no incentive to follow the standards, FASB acknowledged.

Another concern is that many countries claiming to convert to international standards may never get to full compliance. Most
reserve the right to carve out selectively, or modify, standards they do not consider in their national interest. That could
lead to incompatibility—one of the issues IFRS seeks to address, according to FASB.

And then there’s the cost to convert. The amount depends upon the size and nature of the company, although it is expected
to be significant. Similar to when Sarbanes-Oxley went into effect, accounting firms will need to spend large sums of money
on consultants to incorporate the changes. But the conversion ultimately might result in a reduction of operating costs.

Additional training will be needed, too. Accountants, auditors and others likely will need continuing education to become
familiar with the new rules. Trade associations and industry groups will be integrating the standards into their training
materials, publications, testing and certification programs.

Corporate executives are beginning to realize the importance of additional training. Seventy-one percent of chief financial
officers surveyed by California-based Robert Half Management Resources, a temporary staffing agency for the accounting profession,
said international experience will be necessary for accounting and finance professionals five years from now.

The accelerating pace of globalization and the impending adoption of the global standards will continue to drive demand for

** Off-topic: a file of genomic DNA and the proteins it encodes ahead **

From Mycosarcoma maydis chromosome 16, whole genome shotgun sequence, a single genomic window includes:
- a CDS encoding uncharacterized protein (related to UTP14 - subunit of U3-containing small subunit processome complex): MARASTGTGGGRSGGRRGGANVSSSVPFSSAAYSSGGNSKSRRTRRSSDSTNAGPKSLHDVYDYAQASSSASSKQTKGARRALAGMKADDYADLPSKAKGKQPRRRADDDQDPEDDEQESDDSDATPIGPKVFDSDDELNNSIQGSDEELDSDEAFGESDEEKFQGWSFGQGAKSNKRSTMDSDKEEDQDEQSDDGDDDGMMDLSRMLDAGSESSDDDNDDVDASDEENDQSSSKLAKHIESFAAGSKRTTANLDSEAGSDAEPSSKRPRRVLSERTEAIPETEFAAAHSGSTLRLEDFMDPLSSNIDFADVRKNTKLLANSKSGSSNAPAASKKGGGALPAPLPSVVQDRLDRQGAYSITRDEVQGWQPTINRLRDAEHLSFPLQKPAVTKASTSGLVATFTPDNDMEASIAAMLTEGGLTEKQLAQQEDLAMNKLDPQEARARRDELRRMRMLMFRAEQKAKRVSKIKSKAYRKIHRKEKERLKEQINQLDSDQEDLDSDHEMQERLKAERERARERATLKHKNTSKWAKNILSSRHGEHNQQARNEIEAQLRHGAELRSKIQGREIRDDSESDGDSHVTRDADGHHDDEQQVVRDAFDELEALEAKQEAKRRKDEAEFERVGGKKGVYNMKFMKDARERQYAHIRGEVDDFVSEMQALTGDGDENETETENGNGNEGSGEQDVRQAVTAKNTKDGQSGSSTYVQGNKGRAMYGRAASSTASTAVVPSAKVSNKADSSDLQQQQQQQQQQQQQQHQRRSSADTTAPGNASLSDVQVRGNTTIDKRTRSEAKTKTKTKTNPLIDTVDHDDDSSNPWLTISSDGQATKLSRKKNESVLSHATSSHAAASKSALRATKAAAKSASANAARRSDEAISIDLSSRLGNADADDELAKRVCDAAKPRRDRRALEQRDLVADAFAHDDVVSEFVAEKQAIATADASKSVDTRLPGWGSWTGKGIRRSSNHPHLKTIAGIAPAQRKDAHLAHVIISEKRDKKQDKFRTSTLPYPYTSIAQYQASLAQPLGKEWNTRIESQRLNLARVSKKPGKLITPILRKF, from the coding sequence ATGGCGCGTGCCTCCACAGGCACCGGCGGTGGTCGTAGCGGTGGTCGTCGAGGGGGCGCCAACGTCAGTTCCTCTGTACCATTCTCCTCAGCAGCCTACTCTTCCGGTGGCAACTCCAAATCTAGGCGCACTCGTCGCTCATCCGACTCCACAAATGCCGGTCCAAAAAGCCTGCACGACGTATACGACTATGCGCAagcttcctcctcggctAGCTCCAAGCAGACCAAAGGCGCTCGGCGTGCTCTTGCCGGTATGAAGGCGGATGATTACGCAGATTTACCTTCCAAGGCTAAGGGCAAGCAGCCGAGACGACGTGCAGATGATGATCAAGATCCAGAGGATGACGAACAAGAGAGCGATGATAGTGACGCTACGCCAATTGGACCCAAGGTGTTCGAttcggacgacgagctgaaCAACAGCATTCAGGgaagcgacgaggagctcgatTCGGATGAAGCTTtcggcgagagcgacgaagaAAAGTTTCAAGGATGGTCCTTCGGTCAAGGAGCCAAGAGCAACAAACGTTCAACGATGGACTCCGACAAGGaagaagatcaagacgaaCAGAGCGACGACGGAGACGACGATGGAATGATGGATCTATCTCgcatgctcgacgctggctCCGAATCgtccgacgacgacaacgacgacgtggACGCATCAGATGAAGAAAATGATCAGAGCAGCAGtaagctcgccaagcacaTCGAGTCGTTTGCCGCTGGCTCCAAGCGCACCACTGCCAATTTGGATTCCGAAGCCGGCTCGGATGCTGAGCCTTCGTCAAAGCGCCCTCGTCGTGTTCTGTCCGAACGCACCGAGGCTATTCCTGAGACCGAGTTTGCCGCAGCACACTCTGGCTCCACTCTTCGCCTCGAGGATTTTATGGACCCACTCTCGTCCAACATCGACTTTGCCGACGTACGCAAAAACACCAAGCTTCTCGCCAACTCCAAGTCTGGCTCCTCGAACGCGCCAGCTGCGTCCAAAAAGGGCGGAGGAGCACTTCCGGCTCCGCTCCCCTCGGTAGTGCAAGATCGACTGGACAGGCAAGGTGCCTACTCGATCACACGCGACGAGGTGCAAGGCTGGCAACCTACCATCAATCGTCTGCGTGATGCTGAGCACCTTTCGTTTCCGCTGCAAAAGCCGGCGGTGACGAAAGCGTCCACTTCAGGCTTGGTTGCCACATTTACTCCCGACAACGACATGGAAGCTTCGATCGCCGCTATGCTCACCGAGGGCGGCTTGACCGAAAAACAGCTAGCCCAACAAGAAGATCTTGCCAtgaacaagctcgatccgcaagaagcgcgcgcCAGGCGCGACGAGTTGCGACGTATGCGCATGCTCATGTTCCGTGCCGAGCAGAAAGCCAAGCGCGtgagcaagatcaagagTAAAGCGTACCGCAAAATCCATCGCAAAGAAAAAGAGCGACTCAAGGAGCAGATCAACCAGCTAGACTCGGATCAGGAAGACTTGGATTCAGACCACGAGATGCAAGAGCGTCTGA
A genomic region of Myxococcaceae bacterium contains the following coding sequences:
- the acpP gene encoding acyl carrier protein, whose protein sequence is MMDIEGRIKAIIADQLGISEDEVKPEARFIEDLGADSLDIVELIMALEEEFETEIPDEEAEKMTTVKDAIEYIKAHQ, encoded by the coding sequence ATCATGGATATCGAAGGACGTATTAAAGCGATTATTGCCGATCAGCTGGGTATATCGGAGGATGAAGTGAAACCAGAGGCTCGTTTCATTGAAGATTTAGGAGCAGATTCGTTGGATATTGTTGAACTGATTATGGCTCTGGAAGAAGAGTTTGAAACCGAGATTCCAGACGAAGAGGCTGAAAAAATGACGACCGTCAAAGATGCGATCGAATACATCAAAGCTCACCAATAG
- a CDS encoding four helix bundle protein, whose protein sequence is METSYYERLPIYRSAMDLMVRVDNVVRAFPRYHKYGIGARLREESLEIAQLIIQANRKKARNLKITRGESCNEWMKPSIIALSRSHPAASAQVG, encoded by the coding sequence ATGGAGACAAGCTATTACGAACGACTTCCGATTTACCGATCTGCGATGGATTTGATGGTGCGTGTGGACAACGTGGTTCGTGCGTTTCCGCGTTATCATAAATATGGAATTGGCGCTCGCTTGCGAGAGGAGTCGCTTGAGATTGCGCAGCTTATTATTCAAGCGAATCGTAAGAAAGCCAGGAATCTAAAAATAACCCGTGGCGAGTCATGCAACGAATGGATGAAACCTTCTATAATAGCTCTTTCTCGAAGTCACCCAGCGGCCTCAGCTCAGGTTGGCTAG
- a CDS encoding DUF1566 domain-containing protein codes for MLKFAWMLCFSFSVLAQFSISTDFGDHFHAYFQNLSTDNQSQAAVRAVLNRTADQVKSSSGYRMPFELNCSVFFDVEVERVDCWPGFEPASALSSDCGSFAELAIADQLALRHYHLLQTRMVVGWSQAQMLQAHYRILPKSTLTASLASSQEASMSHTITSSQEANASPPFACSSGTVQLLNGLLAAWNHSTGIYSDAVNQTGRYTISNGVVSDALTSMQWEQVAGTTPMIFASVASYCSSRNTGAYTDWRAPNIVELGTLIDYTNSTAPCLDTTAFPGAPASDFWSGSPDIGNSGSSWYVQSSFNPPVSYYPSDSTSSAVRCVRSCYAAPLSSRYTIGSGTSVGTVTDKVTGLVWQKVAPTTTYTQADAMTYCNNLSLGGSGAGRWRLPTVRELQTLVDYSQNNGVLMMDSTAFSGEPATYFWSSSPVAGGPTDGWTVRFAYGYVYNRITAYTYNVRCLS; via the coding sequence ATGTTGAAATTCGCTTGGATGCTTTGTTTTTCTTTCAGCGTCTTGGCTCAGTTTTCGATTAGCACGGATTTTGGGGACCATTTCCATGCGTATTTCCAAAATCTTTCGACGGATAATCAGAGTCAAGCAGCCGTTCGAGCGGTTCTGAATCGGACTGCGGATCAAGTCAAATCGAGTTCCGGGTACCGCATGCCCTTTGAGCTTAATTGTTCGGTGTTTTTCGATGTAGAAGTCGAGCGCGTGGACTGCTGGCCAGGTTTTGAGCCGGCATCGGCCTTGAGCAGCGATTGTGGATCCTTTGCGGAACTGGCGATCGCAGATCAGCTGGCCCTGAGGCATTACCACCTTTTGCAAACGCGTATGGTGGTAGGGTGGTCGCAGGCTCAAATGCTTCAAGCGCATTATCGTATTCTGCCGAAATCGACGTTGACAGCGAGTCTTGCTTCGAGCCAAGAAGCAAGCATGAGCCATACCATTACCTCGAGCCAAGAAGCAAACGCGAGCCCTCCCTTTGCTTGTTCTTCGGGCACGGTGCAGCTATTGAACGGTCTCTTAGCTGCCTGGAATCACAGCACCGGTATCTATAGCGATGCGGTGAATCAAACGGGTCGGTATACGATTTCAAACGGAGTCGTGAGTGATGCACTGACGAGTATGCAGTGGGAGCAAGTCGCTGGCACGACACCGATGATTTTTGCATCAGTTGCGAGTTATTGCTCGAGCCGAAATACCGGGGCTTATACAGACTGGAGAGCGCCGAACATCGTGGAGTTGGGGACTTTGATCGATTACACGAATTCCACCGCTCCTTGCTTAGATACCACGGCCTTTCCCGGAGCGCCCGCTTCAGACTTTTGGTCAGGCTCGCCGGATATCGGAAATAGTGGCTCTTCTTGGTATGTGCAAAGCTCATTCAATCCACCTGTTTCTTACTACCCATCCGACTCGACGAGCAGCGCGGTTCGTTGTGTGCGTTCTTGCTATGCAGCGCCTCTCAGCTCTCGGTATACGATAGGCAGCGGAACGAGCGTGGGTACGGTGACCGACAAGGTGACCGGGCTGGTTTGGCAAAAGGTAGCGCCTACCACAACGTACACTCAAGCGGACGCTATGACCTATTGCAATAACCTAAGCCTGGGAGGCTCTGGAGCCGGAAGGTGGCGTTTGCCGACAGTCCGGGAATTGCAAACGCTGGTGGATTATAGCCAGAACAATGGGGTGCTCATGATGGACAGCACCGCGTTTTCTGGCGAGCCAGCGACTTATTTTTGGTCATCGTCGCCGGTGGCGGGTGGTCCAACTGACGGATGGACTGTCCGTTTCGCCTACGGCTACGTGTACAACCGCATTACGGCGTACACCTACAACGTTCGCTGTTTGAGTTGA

professionals with international business experience, Paul McDonald, executive director of Robert Half, said in a release.

Colleges unprepared for change

But perhaps the biggest impact will be on colleges and universities, where professors are not yet prepared to incorporate
IFRS into the curriculum. In fact, less than a quarter of the 535 surveyed said they felt comfortable doing so this academic
year.

More than half said they have yet to make any substantial plans, according to the survey conducted by the American Accounting
Association and Big Four firm KPMG LLP.

Jim Sander, an associate professor of accounting at Butler University, is an exception. He’s been researching the issue for
years and co-wrote an article on the topic published last year in Management Accounting Quarterly.

"All my professional life, I have studied U.S. accounting principles," he said. "Now, I’m going to have to
basically replace
my understanding and relearn it based on International Financial Reporting Standards."

For two years, Sander has been telling his students the change is likely to happen and occasionally discusses with them the
switch. For students already being taught U.S. standards, the transition may be more difficult, Sander said.

He has applied for a sabbatical next year and plans to use the time to further study the international standards whose importance
could be unprecedented.

"It’s probably the biggest accounting change [I’ve seen] in my professional life," Sander said, "and I’m 57."